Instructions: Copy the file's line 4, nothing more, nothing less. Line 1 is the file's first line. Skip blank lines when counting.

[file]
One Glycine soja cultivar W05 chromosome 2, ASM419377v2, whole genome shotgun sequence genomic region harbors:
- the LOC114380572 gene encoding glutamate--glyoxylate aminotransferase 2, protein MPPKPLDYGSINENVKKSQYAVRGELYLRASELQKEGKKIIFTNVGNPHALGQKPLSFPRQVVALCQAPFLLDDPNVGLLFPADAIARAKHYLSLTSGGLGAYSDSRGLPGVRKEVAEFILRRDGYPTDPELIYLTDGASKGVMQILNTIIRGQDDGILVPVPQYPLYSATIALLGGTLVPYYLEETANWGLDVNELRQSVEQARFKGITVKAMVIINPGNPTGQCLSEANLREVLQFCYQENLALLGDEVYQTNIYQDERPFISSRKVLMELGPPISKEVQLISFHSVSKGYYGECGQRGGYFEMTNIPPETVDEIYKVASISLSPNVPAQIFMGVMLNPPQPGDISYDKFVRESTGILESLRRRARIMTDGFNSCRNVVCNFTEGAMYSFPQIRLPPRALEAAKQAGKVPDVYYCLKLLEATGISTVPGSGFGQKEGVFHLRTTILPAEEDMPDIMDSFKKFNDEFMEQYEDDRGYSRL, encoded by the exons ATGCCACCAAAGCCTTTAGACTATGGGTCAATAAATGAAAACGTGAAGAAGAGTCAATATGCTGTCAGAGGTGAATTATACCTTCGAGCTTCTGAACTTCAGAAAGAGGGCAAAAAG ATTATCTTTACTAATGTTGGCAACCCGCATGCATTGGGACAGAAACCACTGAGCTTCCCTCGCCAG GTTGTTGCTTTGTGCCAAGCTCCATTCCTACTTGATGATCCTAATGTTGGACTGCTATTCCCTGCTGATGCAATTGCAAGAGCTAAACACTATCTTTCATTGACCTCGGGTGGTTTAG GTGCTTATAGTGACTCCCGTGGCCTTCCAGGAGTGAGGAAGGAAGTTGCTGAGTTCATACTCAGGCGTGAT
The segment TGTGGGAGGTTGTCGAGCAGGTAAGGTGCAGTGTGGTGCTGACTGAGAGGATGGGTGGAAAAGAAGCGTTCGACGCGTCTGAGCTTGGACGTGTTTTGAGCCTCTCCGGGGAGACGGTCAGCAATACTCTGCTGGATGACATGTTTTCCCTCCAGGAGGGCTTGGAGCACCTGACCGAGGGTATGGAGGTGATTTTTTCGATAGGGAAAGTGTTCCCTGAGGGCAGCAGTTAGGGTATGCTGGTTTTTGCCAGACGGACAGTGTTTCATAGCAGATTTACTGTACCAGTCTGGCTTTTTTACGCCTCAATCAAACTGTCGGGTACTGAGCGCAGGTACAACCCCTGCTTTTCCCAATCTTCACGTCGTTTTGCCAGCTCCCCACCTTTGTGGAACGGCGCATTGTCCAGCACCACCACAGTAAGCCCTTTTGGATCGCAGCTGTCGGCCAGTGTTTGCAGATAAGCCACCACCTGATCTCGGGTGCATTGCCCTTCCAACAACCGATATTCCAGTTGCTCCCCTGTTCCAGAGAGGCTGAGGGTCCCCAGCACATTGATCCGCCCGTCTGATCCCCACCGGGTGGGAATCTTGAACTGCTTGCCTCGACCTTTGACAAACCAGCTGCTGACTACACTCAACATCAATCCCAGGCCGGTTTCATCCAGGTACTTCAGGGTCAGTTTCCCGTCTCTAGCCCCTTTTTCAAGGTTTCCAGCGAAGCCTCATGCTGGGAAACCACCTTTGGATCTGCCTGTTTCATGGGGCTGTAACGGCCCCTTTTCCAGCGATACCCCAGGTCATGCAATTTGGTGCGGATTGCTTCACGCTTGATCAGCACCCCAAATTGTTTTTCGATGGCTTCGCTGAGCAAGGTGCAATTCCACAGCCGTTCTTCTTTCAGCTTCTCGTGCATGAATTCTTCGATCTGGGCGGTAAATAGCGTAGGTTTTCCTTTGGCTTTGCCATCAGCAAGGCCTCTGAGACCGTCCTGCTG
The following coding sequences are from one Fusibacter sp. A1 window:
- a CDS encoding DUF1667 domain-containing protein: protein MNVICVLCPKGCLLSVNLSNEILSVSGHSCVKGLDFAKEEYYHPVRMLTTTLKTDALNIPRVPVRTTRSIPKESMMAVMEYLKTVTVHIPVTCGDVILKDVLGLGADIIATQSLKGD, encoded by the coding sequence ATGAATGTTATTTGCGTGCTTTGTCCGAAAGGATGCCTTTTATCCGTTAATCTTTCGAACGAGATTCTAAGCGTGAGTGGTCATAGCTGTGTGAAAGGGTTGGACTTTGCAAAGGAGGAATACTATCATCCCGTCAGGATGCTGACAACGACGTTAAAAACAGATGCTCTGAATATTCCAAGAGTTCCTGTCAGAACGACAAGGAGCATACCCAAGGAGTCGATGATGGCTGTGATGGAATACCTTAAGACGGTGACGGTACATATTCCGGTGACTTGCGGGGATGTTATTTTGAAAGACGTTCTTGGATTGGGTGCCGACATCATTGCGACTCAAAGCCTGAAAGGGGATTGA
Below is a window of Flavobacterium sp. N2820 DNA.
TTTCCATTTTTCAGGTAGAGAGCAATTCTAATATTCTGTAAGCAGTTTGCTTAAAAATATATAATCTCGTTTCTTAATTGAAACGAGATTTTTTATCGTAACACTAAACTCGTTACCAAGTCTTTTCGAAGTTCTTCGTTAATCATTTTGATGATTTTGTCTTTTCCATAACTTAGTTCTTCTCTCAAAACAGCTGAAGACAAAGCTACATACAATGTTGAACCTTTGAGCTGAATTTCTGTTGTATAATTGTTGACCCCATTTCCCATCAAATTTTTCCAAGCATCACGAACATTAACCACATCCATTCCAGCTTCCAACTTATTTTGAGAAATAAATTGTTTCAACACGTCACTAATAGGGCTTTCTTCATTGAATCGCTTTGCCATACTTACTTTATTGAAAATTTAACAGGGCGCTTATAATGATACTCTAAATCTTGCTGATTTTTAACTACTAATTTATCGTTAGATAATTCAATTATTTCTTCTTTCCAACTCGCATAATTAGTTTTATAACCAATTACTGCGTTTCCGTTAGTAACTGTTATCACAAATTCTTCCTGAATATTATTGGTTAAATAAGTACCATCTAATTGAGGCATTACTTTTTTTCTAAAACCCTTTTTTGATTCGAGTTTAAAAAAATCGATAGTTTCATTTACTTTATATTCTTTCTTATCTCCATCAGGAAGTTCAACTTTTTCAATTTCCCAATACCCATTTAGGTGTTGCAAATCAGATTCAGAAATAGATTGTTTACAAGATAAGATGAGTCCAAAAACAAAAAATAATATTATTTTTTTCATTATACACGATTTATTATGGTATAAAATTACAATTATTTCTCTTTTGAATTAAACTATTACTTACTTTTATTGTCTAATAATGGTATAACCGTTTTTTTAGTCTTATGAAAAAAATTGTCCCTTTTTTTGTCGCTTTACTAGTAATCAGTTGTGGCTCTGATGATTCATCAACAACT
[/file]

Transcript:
The following coding sequences are from one Fusibacter sp. A1 window: